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Ludwig van BEETHOVEN (1770-1827)
Complete Piano Trios – Volume 5
Concerto in C major, Op.56 ‘Triple Concerto’ (1805) [34:31]
Piano Trio in E-flat major, Op. 38 after the Septet, Op. 20 (1799) [38:42]
Van Baerle Trio
Residentie Orkest The Hague/Jan Willem de Vriend
rec. 2019, Atrium Meppelweg, The Hague; MCO-1 Hilversum, the Netherlands.
Hybrid multichannel SACD/CD reviewed in SACD stereo.

Volume 4 of this series (review) fooled me into thinking it was the last one, and even the booklet notes for this release admit it “might surprise some listeners” to encounter the Triple Concerto in such a set, but pleasantly to be sure. Beethoven’s Triple Concerto is lighter than his other concertos, maintaining a chamber-music feel, under-using the piano to a certain extent, and while having plenty of lyrical charm and spark not really delivering themes that stick in the memory. Recorded in the Residentie Orkest’s temporary lodgings the balance here is fair, though the winds and brass seem a bit recessed and the acoustic is only just big enough. To my ears the whole thing could have used a few extra metres of space around the orchestra, but detail is certainly preferable over swampiness in this case. As pointed out this need not be such a disadvantage, and there is plenty of lightness and life in the playing from the Van Baerle Trio, who especially relish the machine-gun notes of the final movement.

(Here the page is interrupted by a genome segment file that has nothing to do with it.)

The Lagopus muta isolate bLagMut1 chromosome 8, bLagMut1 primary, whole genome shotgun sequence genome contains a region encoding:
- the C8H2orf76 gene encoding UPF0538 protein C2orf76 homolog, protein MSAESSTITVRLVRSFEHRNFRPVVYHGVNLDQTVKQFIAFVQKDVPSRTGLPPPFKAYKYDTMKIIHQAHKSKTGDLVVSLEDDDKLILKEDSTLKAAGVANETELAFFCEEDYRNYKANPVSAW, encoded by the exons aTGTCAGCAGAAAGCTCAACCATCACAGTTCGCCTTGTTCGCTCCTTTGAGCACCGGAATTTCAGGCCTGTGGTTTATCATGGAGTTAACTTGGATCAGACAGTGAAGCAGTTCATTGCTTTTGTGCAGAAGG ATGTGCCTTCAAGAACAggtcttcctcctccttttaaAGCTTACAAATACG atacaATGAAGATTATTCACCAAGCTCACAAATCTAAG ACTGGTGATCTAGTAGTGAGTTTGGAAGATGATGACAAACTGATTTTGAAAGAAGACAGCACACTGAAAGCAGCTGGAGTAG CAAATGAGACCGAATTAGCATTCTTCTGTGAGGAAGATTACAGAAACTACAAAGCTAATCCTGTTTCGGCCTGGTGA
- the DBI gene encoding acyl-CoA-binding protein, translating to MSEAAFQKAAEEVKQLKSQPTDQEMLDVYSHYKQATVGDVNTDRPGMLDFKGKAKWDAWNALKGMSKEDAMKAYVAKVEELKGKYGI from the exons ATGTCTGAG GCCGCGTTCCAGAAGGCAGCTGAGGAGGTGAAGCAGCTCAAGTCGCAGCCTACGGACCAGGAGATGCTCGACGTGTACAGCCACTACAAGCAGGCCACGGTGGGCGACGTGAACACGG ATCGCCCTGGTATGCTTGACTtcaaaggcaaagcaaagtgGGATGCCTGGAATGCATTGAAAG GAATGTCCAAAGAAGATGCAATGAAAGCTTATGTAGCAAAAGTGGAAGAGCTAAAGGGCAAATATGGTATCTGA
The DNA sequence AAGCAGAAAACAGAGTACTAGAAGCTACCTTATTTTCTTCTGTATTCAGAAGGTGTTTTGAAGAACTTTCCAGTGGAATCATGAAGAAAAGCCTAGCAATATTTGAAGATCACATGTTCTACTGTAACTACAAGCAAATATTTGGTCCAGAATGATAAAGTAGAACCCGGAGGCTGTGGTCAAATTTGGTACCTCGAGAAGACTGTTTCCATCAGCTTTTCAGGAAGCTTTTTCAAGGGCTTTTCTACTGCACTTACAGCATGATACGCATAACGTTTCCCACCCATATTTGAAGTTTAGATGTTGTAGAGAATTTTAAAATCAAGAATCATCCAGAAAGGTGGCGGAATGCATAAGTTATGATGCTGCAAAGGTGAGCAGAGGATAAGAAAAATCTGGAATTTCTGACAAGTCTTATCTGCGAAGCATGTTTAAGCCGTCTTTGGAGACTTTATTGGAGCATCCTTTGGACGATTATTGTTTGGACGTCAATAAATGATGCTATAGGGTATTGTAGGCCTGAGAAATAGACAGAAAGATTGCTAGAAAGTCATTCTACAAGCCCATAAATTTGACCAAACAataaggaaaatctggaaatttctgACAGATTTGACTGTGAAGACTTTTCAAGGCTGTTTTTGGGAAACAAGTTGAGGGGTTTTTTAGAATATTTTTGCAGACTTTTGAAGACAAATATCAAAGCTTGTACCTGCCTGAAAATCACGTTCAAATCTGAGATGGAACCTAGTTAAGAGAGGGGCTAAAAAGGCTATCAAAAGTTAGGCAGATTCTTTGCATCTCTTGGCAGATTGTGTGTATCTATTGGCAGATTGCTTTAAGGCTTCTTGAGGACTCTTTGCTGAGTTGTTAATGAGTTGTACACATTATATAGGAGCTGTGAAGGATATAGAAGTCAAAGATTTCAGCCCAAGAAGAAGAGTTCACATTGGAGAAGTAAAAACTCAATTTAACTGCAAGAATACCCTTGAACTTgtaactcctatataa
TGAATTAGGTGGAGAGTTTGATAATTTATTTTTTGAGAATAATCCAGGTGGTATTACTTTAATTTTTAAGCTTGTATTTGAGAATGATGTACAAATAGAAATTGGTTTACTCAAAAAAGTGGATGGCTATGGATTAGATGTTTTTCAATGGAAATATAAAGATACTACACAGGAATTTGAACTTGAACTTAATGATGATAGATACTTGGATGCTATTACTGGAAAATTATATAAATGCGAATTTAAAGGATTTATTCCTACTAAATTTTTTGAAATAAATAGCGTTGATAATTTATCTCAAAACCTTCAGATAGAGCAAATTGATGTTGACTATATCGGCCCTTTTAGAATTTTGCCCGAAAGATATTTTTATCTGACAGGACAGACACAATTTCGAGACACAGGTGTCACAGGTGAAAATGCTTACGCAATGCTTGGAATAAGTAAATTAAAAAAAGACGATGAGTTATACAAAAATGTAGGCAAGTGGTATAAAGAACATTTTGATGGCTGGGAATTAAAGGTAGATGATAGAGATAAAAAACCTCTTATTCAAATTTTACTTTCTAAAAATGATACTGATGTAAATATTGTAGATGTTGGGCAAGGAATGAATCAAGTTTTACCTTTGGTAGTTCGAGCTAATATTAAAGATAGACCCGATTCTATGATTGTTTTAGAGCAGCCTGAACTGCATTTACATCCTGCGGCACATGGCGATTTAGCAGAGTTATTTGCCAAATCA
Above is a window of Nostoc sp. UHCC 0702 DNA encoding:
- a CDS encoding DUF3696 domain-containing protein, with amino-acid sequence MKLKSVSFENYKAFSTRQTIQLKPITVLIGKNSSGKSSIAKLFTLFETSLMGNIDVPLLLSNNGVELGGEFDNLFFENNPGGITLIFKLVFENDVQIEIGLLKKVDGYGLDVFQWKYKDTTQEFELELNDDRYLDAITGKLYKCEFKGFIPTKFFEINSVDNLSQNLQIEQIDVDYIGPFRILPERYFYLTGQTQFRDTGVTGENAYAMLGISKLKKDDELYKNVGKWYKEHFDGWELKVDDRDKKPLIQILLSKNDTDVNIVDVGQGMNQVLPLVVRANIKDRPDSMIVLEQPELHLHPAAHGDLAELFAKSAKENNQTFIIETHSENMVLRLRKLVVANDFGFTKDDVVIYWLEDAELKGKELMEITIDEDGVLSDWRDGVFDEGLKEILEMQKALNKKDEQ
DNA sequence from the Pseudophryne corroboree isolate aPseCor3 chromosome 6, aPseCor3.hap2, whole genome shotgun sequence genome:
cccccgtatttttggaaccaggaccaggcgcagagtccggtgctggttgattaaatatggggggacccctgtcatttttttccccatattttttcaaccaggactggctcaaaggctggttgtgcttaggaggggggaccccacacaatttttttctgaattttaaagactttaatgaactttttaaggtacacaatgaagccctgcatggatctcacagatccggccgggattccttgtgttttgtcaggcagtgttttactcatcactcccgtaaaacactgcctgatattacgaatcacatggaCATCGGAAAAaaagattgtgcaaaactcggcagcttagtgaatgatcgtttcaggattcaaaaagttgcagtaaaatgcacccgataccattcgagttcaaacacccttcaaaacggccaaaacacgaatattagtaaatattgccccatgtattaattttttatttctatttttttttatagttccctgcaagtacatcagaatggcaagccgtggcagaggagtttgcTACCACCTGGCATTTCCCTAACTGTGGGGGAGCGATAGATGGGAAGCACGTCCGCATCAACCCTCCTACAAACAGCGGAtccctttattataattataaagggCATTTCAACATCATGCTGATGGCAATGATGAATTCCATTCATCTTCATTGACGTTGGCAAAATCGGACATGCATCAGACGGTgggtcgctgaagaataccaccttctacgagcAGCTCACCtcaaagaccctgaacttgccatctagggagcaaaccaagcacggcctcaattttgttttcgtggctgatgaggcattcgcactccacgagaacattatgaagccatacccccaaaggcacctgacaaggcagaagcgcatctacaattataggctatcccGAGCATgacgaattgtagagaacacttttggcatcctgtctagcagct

This is a fine performance of the Triple Concerto, and collectors completing their set of these recordings will not be disappointed. This is not obscure repertoire however, and if you want a performance with a bit more electricity then try Barenboim on EMI/Warner (review), or even his more up to date Deutsche Grammophon version (review), which is a bit more impressive and bigger-boned than the present recording.

More impressive and musically engaging is the Piano Trio Op. 38, which is one of a number of arrangements made of Beethoven’s popular Septet, Op. 20. The Van Baerle Trio makes as good a case as you could imagine for this piano trio version, with their freshness, wit and lightness of touch. There is playfulness throughout, and the Adagio cantabile second movement isn’t turned into something artificially profound in this performance. This is Beethoven pushing at the boundaries of Classical influence rather than turning it on its head, the form here being related to divertimenti by Mozart but seeing Beethoven providing his own fingerprint in terms of thematic relationships and innovations of tonality. The Van Baerle Trio’s performance is highly attractive, artistically attentive to the details in Beethoven’s skilful arrangement, and while each of these three musicians plays superbly pianist Hannes Minnaar’s touch is the grease in the machine that makes it all run so delightfully effortlessly. With alternatives such as that with clarinet and bassoon around there are fewer recordings of the piano trio version around than you might expect, and with such an excellent recording I have no hesitation in making this my favourite in this setting.

Dominy Clements

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